There’s a whole area called artificial empathy in AI. It’s exactly like it sounds like. The machine is trying to figure out the emotional state of a person and dynamically respond to that. People feel emotions. How the world is going to be empathetic?
There are some people that can’t do that.
People are like, “Can a machine do this?” The answer is yes. It doesn’t have to feel it. We can teach it things or clues to look for. It’s areas about psychology, kinesiology or body language, and neurolinguistics are clues. It’s things that we, as people, use subconsciously.
Your eyes go up or not. The whole Neuro-Linguistic Programming, you’re trying to remember something or your face gets flustered and you’re angry. It’s not just the computer responding to what you type in. It’s got cameras and can start to see body cues. Ironically, it’s probably better than a virtual world because, for many people during a pandemic, I can’t read body language like I could in person, but the computers are like, “No problem for us.”
That’s a huge advantage. You’re seeing a lot of people build tools to help people connect better in the virtual environment, as well as communicate better. In addition to empathy, the machine has a way to use neurolinguistics to deconstruct language. You learn, “Neil is an auditory learner and John is a visual learner. Neil cares more about the fun factor of a product while John cares more about the value of the product. This is the best way to engage.”
Even the words to use. “You should use these words with Neil and these words with John to help communicate.” A lot started as marketing and sales staff, people realize, “This is an AI communication coach.” If you want to connect better with your kids or you’re wondering why your wife is angry at you, it can help us do that now and respond back. Rather than like, “What’s wrong with you?” The AI is like, “No, don’t say that.” “I feel like something is wrong here. Did something happen today? Tell me.”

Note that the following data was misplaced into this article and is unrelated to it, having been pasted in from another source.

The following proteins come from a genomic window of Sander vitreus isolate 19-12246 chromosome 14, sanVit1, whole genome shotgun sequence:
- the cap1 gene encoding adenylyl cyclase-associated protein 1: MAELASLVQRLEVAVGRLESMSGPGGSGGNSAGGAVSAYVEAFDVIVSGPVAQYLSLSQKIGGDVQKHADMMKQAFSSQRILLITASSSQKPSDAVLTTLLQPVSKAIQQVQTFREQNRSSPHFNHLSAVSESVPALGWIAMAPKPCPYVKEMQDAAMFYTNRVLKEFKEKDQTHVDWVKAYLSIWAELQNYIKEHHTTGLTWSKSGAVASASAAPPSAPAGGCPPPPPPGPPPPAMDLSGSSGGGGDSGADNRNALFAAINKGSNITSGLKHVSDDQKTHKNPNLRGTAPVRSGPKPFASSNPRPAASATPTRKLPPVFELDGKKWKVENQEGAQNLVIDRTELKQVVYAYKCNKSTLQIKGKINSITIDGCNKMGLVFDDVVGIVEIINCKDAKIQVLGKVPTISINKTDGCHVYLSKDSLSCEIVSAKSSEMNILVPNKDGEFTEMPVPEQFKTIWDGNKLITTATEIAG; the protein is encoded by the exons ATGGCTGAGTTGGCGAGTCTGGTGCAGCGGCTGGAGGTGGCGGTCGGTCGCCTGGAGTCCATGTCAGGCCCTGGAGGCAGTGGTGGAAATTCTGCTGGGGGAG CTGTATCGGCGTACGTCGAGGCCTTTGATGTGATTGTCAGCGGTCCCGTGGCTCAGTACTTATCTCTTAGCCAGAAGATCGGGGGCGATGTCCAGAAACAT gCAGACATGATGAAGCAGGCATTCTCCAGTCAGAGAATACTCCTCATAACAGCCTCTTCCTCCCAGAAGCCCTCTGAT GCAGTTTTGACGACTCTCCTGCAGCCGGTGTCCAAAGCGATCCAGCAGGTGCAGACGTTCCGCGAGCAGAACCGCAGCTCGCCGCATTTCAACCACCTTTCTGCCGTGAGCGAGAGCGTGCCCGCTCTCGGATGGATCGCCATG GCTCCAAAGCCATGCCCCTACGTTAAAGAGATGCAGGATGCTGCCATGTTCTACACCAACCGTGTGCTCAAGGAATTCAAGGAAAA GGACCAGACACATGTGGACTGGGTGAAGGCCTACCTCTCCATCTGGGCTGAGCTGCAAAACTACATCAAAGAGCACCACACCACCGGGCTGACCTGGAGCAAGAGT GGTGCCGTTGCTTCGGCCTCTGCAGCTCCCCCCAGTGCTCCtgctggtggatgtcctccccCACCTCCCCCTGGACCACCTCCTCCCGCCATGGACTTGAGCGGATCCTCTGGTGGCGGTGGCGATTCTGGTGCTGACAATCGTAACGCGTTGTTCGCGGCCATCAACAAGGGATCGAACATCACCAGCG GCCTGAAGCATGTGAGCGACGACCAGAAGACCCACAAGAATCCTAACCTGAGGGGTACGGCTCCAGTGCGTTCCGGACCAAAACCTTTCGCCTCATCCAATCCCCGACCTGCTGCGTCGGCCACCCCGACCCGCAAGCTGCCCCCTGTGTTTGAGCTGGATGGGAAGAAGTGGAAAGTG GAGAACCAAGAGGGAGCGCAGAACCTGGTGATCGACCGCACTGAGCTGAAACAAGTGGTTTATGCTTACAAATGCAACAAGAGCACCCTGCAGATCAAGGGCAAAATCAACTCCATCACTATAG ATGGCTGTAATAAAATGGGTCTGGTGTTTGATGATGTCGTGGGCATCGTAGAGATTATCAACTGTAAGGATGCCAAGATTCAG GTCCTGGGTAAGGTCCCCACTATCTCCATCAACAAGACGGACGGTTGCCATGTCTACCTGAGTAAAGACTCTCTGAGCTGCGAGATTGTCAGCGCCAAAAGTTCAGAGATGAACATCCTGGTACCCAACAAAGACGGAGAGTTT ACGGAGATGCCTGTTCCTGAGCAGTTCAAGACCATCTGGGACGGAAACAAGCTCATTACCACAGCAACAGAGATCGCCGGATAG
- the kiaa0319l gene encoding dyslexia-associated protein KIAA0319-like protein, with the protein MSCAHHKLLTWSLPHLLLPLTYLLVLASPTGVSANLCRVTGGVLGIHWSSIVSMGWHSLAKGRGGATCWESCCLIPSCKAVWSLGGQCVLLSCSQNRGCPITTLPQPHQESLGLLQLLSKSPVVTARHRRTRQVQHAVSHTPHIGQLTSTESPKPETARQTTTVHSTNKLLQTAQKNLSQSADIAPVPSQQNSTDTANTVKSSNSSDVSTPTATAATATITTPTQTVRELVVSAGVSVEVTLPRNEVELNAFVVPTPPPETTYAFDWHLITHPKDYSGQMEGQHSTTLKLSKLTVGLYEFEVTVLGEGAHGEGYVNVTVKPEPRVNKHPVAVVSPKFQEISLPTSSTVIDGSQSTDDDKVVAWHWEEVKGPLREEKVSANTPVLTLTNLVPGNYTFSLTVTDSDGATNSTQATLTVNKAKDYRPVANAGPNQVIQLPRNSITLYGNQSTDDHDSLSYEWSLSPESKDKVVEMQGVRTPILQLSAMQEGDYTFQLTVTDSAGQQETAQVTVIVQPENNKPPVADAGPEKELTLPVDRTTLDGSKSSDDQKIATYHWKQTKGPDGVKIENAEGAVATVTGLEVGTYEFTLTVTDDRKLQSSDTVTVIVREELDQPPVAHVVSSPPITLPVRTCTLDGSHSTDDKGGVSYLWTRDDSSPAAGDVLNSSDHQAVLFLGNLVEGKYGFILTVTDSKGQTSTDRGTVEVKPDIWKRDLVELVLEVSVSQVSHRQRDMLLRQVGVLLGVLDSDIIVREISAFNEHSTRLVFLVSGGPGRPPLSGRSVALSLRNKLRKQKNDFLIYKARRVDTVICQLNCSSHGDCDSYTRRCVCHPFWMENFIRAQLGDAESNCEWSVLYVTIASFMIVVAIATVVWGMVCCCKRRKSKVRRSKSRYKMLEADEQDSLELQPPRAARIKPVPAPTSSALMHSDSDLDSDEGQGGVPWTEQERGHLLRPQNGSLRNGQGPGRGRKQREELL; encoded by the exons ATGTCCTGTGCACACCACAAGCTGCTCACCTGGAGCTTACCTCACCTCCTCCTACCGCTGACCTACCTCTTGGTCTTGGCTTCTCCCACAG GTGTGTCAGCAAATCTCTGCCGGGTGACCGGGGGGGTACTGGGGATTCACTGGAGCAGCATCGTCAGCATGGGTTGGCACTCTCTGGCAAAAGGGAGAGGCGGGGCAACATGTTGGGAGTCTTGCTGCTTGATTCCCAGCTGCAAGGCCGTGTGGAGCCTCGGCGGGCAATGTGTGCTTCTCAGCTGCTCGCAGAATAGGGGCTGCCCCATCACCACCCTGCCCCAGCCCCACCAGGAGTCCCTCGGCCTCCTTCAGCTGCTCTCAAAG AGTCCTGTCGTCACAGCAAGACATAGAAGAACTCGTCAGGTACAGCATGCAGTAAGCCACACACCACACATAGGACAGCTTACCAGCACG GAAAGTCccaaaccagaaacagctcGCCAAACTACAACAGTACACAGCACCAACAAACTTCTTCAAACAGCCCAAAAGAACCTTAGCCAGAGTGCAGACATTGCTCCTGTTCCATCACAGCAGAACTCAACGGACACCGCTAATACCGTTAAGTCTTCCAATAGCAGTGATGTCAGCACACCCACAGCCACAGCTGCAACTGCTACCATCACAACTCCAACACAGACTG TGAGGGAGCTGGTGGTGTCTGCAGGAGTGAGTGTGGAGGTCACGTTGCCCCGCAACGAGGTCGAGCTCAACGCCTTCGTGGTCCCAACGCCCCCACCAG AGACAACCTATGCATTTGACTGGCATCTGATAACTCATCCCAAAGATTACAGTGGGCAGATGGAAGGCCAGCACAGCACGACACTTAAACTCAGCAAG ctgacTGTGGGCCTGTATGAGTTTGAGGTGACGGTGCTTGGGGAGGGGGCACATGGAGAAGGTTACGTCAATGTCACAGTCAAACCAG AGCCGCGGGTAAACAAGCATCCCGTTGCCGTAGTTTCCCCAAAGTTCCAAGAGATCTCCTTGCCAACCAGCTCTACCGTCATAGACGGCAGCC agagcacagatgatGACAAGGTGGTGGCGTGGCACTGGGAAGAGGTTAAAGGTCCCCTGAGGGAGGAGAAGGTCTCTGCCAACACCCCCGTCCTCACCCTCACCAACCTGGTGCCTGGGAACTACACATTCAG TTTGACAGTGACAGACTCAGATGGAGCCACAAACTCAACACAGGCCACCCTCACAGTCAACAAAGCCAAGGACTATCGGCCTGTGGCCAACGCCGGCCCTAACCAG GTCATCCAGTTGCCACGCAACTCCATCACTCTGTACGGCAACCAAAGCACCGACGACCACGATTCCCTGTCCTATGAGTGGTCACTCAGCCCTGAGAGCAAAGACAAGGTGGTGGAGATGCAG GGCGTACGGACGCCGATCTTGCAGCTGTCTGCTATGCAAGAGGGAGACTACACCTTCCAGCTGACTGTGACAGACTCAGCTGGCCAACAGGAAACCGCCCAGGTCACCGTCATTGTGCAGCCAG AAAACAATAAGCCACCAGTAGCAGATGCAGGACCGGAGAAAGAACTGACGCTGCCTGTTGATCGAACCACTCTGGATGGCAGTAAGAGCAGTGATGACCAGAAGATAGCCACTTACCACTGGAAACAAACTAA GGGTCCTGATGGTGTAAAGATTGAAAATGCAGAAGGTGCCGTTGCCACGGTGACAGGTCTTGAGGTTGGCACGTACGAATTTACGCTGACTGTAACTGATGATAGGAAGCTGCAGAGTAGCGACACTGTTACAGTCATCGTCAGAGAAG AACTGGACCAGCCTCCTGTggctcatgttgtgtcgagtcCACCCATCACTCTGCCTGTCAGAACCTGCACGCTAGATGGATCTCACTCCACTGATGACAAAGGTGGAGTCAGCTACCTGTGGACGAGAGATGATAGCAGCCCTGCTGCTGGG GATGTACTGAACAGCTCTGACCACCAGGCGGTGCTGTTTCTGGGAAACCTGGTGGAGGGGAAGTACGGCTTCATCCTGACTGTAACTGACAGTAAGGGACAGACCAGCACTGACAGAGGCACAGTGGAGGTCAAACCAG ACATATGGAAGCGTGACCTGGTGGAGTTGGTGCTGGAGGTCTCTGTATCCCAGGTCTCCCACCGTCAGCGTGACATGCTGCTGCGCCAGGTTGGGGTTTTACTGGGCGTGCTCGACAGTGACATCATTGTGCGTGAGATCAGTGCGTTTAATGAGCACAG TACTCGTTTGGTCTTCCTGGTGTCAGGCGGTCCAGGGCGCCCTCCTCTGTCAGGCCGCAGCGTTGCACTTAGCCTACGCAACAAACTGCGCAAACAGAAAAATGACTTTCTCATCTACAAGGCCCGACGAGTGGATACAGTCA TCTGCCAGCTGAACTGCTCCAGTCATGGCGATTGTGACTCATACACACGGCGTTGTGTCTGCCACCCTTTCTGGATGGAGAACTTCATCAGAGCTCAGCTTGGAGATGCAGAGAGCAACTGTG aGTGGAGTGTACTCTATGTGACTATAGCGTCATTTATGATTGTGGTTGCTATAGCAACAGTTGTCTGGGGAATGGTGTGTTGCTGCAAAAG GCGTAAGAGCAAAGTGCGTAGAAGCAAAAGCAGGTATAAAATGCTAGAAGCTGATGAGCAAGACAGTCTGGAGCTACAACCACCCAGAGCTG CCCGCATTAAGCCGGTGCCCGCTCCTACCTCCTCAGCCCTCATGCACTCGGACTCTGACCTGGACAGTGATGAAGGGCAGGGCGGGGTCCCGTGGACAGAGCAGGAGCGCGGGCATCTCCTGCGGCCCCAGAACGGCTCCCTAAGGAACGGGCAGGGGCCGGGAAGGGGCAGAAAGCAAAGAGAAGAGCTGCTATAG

There are many questions around just this. I could spend so much time with you. Let’s do it through the lens of marketing and sales. I’m always a big studier of Neuro-Linguistic Programming. I remember that back in the day, that was completely revolutionary information. Especially speakers, you and I are both keynote speakers. When we get up in front of an audience, we know that some of those people are going to be visually-oriented, so you need to paint a picture. Some of them are going to be kinesthetic and some of them are going to be auditory.
My favorite example of that is when I say the car door slammed. Do you see it, hear it, or feel it? I’m always fascinated by the people who feel the door slamming and yet, those people, you can almost predict that they’re going to have an amazing sound system in their car at home and Sonos speakers or whatever. I remember being in a car with a friend of mine and she was driving us around. I just moved up to Northern California in Marin County. She was driving and taking us someplace she’d been before. She’s like, “This doesn’t feel like the right way. Neil, I lost my mind.” I said, “Are you telling me you’re navigating by your feelings? Where’s the map?”
That was my first introduction to not everyone processes the work the way I do. From a sales perspective and speaking perspective, we need to use language that doesn’t make people shift. You’re like, “That resonates with me now because you said it in visual terms or kinesthetic terms.” “Does it ring a bell? Does that feel like the kind of journey you’d like to go on with us?” All those kinds of things are what a good speaker does. Maybe it’s subconscious. If it’s conscious, it takes it to a whole other level. What do you think about all that? How do you use that in your speaking?